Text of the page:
Class size reduction policy has been long debated in early education as well as the K-12 sphere. This is not surprising given the ambiguity in defining class size and the mixed findings across several research studies. The only true experiment for preschool class size found that children assigned to smaller classes had larger gains on measures of general knowledge, language, and social behavior (Ruopp, Travers, Glantz, & Coelen, 1979). Yet, subsequent research on class size (and ratio) produced inconsistent findings with many studies finding no significant associations between class size and child outcomes (e.g., Burchinal, Zaslow, & Tarullo, 2016; Howes et al., 2008; Mashburn, Pianta, Hamre, Downer, Barbarin, Bryant, 2008. Meta-analyses differ in their conclusions Bowne, Magnuson, Schindler, Duncan, & yoshikawa, 2017; Perlman, M., Fletcher, B., Falenchuk, O., Brunsek, A., McMullen, E., & Shah, P.S., 2017).
The Tennessee Star experiment has received the most attention in the K-12 literature, as an experiment in which children (grades K-3) were randomly assigned to class sizes of 13-17 or 22-25. They found positive effects on reading and math in every grade for small classes beginning in kindergarten (Finn & Achilles, 1999). Since these children are just slightly older than children in preschool, it raises questions about the inconsistent findings in the preschool literature.. Of course, there are many reasons class size reduction can fail to meet its promise when implemented at scale, and not every class size reduction initiative has been successful in K-12 (Blatchford, Chan, Galton, Lai, & Lee, 2016; Schwanzenbach, 2014).
A study we recently published in Early Childhood Research Quarterly adds some interesting information regarding the effects of class size. This study implemented a unique design, in which 22 preschool teachers in the city of Chicago each taught one morning and afternoon session with different class sizes. Sessions were randomly assigned to be either 20 children (regular) or 15 children (reduced) with one lead and one assistant teacher in each classroom. All classroom sessions were publicly funded, staffed by a certified lead teacher with BA, and were 2.5 hours in length, 4 days per week.
The 354 children who participated in the study were administered assessments in early math (WJ-III Applied Problems), literacy (TOPEL), and language (PPVT-III) at the start and end of the school year. Teachers were observed with two measures of classroom quality (CLASS and Snapshot). Mothers of children participating in the study were administered brief questionnaires related to their demographic characteristics (education, income, home language, race).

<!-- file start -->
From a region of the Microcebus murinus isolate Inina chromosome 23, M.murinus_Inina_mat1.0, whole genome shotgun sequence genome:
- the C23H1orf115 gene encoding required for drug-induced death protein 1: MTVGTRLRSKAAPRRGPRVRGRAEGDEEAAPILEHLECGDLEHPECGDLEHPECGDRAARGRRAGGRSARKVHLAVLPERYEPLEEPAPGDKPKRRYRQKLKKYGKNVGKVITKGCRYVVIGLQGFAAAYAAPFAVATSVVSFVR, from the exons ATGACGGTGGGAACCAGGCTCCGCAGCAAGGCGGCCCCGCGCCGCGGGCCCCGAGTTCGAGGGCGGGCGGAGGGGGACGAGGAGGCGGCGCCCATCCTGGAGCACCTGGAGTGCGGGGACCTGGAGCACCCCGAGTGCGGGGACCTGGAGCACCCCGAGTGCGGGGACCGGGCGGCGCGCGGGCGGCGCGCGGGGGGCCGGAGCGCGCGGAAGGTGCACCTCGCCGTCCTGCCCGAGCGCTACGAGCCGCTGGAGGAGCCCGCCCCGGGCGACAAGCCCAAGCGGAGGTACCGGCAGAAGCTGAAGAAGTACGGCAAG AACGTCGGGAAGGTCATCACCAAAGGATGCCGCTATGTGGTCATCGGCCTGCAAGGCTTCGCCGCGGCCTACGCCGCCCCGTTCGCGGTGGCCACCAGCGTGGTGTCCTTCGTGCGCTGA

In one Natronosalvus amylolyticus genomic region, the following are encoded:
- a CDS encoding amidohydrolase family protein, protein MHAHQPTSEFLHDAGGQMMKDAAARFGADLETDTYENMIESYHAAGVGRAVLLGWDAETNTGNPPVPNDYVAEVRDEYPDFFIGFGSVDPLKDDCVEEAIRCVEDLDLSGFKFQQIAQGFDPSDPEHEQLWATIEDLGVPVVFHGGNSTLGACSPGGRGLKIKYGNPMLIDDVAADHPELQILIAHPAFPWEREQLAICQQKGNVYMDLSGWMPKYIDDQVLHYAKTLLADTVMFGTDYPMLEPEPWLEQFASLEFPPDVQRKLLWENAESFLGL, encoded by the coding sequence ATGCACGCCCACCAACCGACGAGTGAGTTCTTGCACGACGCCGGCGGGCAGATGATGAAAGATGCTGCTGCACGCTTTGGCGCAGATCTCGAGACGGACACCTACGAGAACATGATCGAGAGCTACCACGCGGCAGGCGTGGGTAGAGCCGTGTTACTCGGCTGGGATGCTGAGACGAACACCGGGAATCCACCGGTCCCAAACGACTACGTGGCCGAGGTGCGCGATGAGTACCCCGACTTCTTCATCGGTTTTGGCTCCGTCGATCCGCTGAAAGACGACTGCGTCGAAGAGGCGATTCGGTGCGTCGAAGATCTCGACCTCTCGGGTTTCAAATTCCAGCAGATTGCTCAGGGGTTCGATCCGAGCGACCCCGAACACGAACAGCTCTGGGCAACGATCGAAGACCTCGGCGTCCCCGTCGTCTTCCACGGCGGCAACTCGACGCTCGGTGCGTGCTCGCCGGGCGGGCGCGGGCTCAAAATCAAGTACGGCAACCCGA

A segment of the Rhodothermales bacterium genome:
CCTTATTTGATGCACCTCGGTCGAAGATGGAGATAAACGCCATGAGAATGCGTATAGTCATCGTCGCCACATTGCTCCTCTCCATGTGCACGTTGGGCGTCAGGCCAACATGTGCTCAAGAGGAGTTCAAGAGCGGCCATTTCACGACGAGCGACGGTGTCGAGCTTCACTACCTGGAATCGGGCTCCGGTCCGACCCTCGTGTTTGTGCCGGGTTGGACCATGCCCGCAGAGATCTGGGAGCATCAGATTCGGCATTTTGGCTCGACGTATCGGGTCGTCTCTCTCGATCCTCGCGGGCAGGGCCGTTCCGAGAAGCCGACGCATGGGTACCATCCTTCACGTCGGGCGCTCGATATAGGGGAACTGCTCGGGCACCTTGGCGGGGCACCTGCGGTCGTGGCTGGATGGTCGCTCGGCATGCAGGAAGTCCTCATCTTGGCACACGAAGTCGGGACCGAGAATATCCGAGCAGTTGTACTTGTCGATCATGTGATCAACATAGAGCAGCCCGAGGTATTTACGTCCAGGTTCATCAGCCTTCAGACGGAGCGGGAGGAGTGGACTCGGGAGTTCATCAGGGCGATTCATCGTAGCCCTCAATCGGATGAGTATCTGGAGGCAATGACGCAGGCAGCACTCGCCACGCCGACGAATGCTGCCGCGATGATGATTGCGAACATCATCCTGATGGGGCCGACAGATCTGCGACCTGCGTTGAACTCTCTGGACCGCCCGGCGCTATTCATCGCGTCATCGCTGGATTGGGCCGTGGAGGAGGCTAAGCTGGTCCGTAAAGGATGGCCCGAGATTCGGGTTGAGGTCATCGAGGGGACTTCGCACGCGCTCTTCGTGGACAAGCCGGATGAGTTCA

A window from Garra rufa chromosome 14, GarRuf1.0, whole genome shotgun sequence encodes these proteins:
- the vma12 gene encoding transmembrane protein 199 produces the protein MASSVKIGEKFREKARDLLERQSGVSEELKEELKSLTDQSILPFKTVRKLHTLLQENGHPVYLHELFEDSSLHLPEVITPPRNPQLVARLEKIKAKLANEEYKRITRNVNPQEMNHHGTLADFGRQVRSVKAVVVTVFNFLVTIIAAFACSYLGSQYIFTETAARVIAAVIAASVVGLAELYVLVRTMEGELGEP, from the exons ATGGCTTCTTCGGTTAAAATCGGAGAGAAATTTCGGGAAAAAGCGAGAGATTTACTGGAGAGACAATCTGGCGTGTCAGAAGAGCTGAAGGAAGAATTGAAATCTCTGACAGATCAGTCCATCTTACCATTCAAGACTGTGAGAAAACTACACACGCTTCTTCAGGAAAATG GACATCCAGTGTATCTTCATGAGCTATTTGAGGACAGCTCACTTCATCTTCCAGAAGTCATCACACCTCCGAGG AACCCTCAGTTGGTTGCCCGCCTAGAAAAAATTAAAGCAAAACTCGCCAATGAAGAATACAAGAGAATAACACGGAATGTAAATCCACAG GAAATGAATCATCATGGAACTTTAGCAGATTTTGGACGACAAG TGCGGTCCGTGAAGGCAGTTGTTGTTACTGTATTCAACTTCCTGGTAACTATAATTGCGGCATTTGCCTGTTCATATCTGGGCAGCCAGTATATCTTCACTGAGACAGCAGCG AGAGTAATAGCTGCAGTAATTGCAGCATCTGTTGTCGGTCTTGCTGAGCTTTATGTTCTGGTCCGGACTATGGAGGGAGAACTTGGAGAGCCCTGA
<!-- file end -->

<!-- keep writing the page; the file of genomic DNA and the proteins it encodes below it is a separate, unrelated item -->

We found significant literacy gains from smaller class size but no significant advantages of reduced class size for language of mathematics. We also, found no differences in classroom quality scores, though there was evidence that smaller classes led to more one-on-one interactions. Unfortunately, we had no measures on other important domains including executive functions and socio-emotional development. What should we conclude from these modest findings? First, they are one more indication that class size reduction alone can improve outcomes. Implementing different class sizes within each teacher is a strength of this study because it allowed us to control for a host of variables that might have otherwise differed. However, one limitation of this approach is that teachers may have been less likely to adapt their teaching practices to fully take advantage of smaller class size because they continued to teach another session with the larger class size. Further, no professional development was provided to help teachers modify their teaching to maximize gains from class size reduction (Graue, Hatch Rao, & Oen, 2007). Another consideration is that instructional quality was fairly low; more intensive and frequent interactions with a teacher may not be particularly helpful if they are not well-planned, intentional, and rich.
Broadly speaking, in the context of the broader literature, our findings suggest that class size indeed matters in preschool. Some may be tempted to focus on the tradeoffs among program features including class size and such supports as professional development. However, an alternative is to consider what sort of program supports are required to provide classroom experiences that will produce the gains in learning and development programs wish to see for their children. This may require a host of improvements implemented simultaneously, rather than just choosing from among them.